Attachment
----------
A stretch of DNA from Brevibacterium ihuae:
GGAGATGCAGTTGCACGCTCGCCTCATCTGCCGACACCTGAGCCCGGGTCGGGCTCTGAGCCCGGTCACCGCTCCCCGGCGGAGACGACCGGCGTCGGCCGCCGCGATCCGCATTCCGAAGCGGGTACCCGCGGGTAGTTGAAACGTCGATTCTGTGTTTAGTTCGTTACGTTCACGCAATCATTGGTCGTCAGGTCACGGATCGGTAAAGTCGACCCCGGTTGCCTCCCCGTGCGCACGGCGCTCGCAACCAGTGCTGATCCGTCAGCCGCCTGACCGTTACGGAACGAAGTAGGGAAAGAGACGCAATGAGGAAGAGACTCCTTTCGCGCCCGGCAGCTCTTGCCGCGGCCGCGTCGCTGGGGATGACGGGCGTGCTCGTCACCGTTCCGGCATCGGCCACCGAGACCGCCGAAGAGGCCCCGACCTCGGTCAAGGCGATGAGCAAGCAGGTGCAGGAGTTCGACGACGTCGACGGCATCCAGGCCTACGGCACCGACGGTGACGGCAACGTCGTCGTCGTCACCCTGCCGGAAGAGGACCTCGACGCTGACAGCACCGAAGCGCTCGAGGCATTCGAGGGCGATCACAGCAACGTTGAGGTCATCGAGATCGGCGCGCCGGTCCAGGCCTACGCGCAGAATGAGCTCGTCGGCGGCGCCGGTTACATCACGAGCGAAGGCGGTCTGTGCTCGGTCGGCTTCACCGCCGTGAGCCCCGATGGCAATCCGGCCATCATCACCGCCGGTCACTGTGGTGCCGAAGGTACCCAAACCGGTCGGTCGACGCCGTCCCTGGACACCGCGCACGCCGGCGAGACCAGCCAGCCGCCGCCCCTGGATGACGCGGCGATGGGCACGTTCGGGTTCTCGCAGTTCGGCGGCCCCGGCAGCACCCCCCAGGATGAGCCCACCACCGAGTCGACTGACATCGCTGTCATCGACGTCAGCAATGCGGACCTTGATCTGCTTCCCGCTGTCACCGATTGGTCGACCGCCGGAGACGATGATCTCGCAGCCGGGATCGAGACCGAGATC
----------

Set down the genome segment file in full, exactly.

A stretch of DNA from Brevibacterium ihuae:
GGAGATGCAGTTGCACGCTCGCCTCATCTGCCGACACCTGAGCCCGGGTCGGGCTCTGAGCCCGGTCACCGCTCCCCGGCGGAGACGACCGGCGTCGGCCGCCGCGATCCGCATTCCGAAGCGGGTACCCGCGGGTAGTTGAAACGTCGATTCTGTGTTTAGTTCGTTACGTTCACGCAATCATTGGTCGTCAGGTCACGGATCGGTAAAGTCGACCCCGGTTGCCTCCCCGTGCGCACGGCGCTCGCAACCAGTGCTGATCCGTCAGCCGCCTGACCGTTACGGAACGAAGTAGGGAAAGAGACGCAATGAGGAAGAGACTCCTTTCGCGCCCGGCAGCTCTTGCCGCGGCCGCGTCGCTGGGGATGACGGGCGTGCTCGTCACCGTTCCGGCATCGGCCACCGAGACCGCCGAAGAGGCCCCGACCTCGGTCAAGGCGATGAGCAAGCAGGTGCAGGAGTTCGACGACGTCGACGGCATCCAGGCCTACGGCACCGACGGTGACGGCAACGTCGTCGTCGTCACCCTGCCGGAAGAGGACCTCGACGCTGACAGCACCGAAGCGCTCGAGGCATTCGAGGGCGATCACAGCAACGTTGAGGTCATCGAGATCGGCGCGCCGGTCCAGGCCTACGCGCAGAATGAGCTCGTCGGCGGCGCCGGTTACATCACGAGCGAAGGCGGTCTGTGCTCGGTCGGCTTCACCGCCGTGAGCCCCGATGGCAATCCGGCCATCATCACCGCCGGTCACTGTGGTGCCGAAGGTACCCAAACCGGTCGGTCGACGCCGTCCCTGGACACCGCGCACGCCGGCGAGACCAGCCAGCCGCCGCCCCTGGATGACGCGGCGATGGGCACGTTCGGGTTCTCGCAGTTCGGCGGCCCCGGCAGCACCCCCCAGGATGAGCCCACCACCGAGTCGACTGACATCGCTGTCATCGACGTCAGCAATGCGGACCTTGATCTGCTTCCCGCTGTCACCGATTGGTCGACCGCCGGAGACGATGATCTCGCAGCCGGGATCGAGACCGAGATC